Have you seen my Cake Decorating for Kids post? What started as a project for the American Heritage Girls Cake Decorating badge has turned into a family passion and hobby. This week our oldest son celebrated his 4th birthday, so of course the girls just had to make him a cake. He requested Diesel 10 and Harold the Helicopter, and that is what he got! Do you have a child that loves Thomas the Train? You'll love this fun, easy-to-make Thomas inspired cake!
Bake a cake of your choice in a 9" x 11" pan according to the directions on the box (or your recipe). Allow to cool.
Prepare your icings.
*Scoop out approximately 1/4 of the chocolate icing and add black food gel until you reach your desired color for the train tracks.
*Scoop out an extra large spoonful of white icing and add yellow dye (will be used to outline the helipad).
*Add green food coloring to the remainder of the white icing until you reach the desired color for the green grass on the island of Sodor.
Cover the cake with a thin layer of chocolate icing. Don't forget to do the sides!
Use the lid to the icing to press a circle into the corner of the cake to make a template for Harold's helipad. Trace the circle with yellow icing. Fill in the circle with chocolate curls to make a dirt landing pad for Harold.
With a toothpick, gently mark two diagonal lines equal distance apart (slightly wider than Diesel) on the other end of the cake. Fill in with mini chocolate chips (to be the rock bed of the railway line). About 1/4 inch in from either side make your straight railway track with your black icing. Add the cross ties. Wet a finger and rub it along your railroad to smooth the track and make it shiny.
Use a star tip to add grass to the remainder of the top of the cake.
April showers bring May flowers, even on the island of Sodor! Be sure to add your flower sprinkles.
Place Harold and Diesel in position.
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This past weekend we stumbled upon one of Arkansas State Parks lesser known treasures: Jacksonport State Park. It's a bit off the beaten path, but rich in history, beauty, and tranquility.
Explore beneath a tall, majestic willow oak tree and dance under a Magnolia tree...
or frolic about the wildflowers.
Take a walk on the beach...
or search for hidden treasures.
Look for one of the three geocaches hidden in the park...
Or make a nature hunt and map of your own.
Take a bike ride along the country roads...
or meander along Tunstall Trail.
Haven't had enough exercise yet?!? Head to the playground!
And when you are all worn out, sit and enjoy the peace and quiet...
Along the White River you'll find remnants of the steam boat days. The first steamboat arrived in Jacksonport 1833 and the town grew around the landing site. In 1854, Jackson County moved it's seat of justice to Jacksonport. The Civil War delayed the construction of a courthouse until 1869. The two story brick and limestone courthouse was completed in 1872, but shortly thereafter the railway built its railroad over the White River a few miles downstream, which boosted Newport's economy and caused Jacksonport's economy to decline. The county seat of justice was moved to Newport in 1892, and the old courthouse was converted to a public school. It would be converted several more times to a cotton gin and then a poor house before being vacated and abandoned by the 1950s. In 1961, the newly formed Jacksonport Historical Society purchased the old courthouse for renovation. On June 5, 1965 the land was turned over to the Department of Parks and Tourism and became Jacksonport Courthouse State Park.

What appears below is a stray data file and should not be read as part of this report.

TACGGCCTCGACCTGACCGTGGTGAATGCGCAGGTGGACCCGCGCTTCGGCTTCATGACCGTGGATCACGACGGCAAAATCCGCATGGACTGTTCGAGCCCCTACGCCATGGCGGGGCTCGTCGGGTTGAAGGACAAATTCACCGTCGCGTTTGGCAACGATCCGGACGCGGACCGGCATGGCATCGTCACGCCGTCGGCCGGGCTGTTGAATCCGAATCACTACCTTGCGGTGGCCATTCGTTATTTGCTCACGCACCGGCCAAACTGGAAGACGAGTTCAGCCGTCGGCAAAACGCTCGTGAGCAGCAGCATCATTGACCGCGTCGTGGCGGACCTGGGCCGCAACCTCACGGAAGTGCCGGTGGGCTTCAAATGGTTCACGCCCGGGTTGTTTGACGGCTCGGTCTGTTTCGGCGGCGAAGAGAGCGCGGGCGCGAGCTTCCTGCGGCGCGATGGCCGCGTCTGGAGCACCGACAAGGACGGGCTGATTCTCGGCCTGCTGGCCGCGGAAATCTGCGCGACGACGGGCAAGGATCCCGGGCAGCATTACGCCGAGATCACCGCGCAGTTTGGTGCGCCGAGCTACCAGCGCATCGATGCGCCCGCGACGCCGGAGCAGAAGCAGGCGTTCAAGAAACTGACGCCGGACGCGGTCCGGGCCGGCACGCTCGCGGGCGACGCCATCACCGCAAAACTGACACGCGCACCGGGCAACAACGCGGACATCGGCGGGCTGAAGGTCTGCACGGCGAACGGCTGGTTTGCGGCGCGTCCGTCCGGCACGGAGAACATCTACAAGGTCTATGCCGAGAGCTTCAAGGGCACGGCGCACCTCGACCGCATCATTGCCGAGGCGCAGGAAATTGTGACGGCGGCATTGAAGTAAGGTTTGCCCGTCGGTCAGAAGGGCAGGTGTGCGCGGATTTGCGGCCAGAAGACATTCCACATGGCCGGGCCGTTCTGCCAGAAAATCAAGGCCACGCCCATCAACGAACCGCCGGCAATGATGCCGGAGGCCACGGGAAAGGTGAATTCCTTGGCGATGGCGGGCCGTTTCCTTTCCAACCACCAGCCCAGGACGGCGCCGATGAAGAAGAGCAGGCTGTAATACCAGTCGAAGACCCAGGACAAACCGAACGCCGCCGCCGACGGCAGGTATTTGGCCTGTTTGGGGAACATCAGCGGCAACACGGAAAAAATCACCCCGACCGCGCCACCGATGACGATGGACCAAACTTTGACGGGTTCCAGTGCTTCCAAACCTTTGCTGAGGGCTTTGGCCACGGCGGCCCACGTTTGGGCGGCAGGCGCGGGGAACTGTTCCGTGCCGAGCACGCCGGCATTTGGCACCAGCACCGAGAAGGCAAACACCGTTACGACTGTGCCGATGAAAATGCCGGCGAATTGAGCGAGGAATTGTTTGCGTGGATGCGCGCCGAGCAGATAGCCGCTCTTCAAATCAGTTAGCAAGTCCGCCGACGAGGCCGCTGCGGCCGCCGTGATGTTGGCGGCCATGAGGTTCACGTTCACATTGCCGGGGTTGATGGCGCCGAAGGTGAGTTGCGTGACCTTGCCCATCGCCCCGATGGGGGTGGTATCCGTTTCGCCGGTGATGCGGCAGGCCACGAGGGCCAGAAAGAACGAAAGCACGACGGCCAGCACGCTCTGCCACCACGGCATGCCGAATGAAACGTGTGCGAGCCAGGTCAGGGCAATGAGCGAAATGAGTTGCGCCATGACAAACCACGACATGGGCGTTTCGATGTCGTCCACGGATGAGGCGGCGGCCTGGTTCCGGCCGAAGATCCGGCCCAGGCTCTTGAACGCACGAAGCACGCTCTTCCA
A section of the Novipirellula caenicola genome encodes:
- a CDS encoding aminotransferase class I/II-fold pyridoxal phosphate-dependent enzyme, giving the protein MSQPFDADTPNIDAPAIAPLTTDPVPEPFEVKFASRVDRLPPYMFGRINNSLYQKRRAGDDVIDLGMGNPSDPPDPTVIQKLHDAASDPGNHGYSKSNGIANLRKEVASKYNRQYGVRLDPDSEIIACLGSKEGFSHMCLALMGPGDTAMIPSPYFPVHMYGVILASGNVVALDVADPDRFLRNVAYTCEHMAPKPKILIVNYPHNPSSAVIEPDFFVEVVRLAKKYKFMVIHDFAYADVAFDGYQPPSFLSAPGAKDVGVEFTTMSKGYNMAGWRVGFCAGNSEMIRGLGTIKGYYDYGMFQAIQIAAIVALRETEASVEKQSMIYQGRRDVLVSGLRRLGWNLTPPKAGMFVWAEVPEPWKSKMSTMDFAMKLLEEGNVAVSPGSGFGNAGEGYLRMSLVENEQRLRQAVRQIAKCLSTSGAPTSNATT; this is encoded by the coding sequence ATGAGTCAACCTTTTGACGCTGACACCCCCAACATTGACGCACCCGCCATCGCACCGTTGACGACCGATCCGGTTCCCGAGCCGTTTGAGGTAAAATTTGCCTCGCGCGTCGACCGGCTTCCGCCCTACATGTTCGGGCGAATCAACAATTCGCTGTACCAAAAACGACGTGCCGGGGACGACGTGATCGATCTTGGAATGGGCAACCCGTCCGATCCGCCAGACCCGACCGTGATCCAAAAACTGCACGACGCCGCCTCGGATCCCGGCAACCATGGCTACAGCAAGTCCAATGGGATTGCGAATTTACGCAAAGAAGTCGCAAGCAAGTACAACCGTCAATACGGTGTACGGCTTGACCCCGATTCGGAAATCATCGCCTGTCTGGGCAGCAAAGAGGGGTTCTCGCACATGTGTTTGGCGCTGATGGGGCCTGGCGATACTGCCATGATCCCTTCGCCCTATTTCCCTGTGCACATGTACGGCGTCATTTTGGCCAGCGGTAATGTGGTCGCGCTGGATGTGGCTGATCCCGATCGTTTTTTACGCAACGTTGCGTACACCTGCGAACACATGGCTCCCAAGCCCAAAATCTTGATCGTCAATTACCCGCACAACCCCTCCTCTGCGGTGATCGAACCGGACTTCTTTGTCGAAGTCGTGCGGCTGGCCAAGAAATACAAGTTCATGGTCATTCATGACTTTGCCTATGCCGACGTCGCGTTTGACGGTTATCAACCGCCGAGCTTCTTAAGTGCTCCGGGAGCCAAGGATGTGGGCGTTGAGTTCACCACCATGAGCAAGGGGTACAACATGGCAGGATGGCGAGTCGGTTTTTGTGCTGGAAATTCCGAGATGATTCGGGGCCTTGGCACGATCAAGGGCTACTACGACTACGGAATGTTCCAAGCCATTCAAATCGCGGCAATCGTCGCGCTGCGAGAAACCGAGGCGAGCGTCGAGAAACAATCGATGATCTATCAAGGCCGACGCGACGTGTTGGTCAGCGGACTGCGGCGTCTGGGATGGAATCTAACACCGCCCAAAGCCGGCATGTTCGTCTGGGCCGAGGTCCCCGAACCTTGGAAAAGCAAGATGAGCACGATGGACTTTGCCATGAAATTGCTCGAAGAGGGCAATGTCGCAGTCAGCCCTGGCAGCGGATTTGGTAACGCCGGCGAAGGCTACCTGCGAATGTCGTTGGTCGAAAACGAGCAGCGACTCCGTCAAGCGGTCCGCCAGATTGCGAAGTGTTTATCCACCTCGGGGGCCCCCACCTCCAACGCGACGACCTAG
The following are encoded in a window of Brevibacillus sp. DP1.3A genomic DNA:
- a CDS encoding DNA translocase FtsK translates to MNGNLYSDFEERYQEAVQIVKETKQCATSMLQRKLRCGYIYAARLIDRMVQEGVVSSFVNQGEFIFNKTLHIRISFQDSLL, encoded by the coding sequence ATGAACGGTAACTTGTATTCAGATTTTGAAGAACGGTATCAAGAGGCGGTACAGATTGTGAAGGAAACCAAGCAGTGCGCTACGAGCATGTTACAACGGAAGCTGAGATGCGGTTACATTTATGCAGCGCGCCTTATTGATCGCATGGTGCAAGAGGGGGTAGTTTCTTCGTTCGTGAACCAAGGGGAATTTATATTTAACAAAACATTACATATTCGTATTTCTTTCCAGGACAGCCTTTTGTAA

Jacksonport State Park offers many programs and events to bring Arkansas' history to life and explore the natural world. At Foods of our Fathers we munched on wild broadleaf plantain and dandelion while learning about what foods pioneers may have survived on, We strolled along Tunstall River Trail on a Bird Watch, sighting Orioles, Mourning Doves, and Red-Winged Blackbirds. At Proper Care and Maintenance of the American Flag the children took turns folding the flag and learning the meaning of each fold.
And when each day was done we retired to our campsite for s'mores and smiles as we recounted the day's events.
The campsites are spacious, shaded, and level. We highly recommend a stay here!
This lesson was designed for a one hour American Heritage Girls lesson on Japan as part of the World Heritage badge, but I have included some additional activities and recipes you can use to create a day or week long Unit Study on Japan. We had several families that have lived in Japan that were able to share many some of the customs, language, and experiences with us! One of our leaders was even able to dress up in the traditional Japanese garment, a kimono.